Gutter Prayer is one of my most favoritest books ever written. It was unique, it was fresh, it was beautiful, it had great characters, it was imaginative and just…. just the best. I was so stoked to see that Gareth was interested in an interview and panicked a bit about what I was going to ask him. I defaulted to a lot of DnD/Game questions, so if that’s up your alley this interview will be too 😀
You wrote for table-top games before you wrote Gutter Prayer, I assume you’re a DnD fan?
Oh yes. Well, I haven’t actually played D&D itself in years, but lots of D&D-adjacent games. I still write professionally for tabletop games, in fact – a day job that’s even sillier than writing novels.
Given your age and disposition for table top games, you’re the targeted demographic for Stranger Things. What are your feelings on that show if you’ve watched it.
Oh, I loved it. It’s absolute nerd candy, an idealised childhood mulched up and fed back to us, but it’s great stuff. It got me on multiple levels – there’s the gaming angle, of course, and the 80s references (Ghostbusters! ET!), and the X-Files-ish stuff, and the Lovecraftian horrors. Oh, and I’m fascinated by the Montauk mythology, which was the original inspiration for the series – I love abandoned cryptic underground military facilities conducting bizarre dimension-warping experiments. I mean, who doesn’t?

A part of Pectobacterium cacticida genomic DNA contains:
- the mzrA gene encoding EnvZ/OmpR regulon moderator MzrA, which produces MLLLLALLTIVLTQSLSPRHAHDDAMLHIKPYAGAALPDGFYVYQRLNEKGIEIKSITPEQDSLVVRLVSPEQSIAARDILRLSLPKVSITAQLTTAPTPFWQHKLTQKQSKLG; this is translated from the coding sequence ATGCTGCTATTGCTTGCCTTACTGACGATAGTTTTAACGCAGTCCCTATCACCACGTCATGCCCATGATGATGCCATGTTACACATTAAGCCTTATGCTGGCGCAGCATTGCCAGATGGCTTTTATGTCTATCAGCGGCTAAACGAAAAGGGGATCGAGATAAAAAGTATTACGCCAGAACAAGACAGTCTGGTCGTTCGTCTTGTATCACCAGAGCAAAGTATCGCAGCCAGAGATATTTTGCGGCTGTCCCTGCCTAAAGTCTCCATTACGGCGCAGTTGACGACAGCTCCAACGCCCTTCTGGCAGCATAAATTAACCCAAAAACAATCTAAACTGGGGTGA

I wouldn’t call it high art or anything, but I absolutely am the targeted demographic, and well, direct hit. Good shooting, Netflix marketeers. Now bring back Knightmare.
Of all the games you worked on, which, if any, would you recommend to someone getting into it as a beginner?
The best answer is probably “whichever one catches your interest”. Fear Itself is written for beginners (and works as a Stranger Things game, to loop back), but if you’re super into vampires and espionage, jump in at the deeper end with Night’s Black Agents. Or if you’re a Tolkien fan, check out one of the One Ring games. If you love classic fantasy, then 13th Age.
That’s enough shameless plugs. Wait, one more – I did a free one-shot game for beginners based on the Black Iron Legacy books. Download it here, and marvel at my marketing synergy or something.
There’s never been a better time to get into tabletop roleplaying. The advent of Critical Role and similar shows overcomes one of the biggest hurdles – it lets people actually see how it works at the table. Previously, gaming was almost an oral tradition, where you’d need to find an experienced player to get started.
If you have a gaming room with a collection of all the games you’ve worked on, would you like to share a picture of it?
Things are in flux – we’re in a rented place while we rebuild our house, which means a large chunk of my collection is in storage. Here’s a chunk of stuff that I’ve worked on in some fashion.
Do you play video games at all? If so, which ones have you sunk the most time into?
I used to, then I had kids. ☺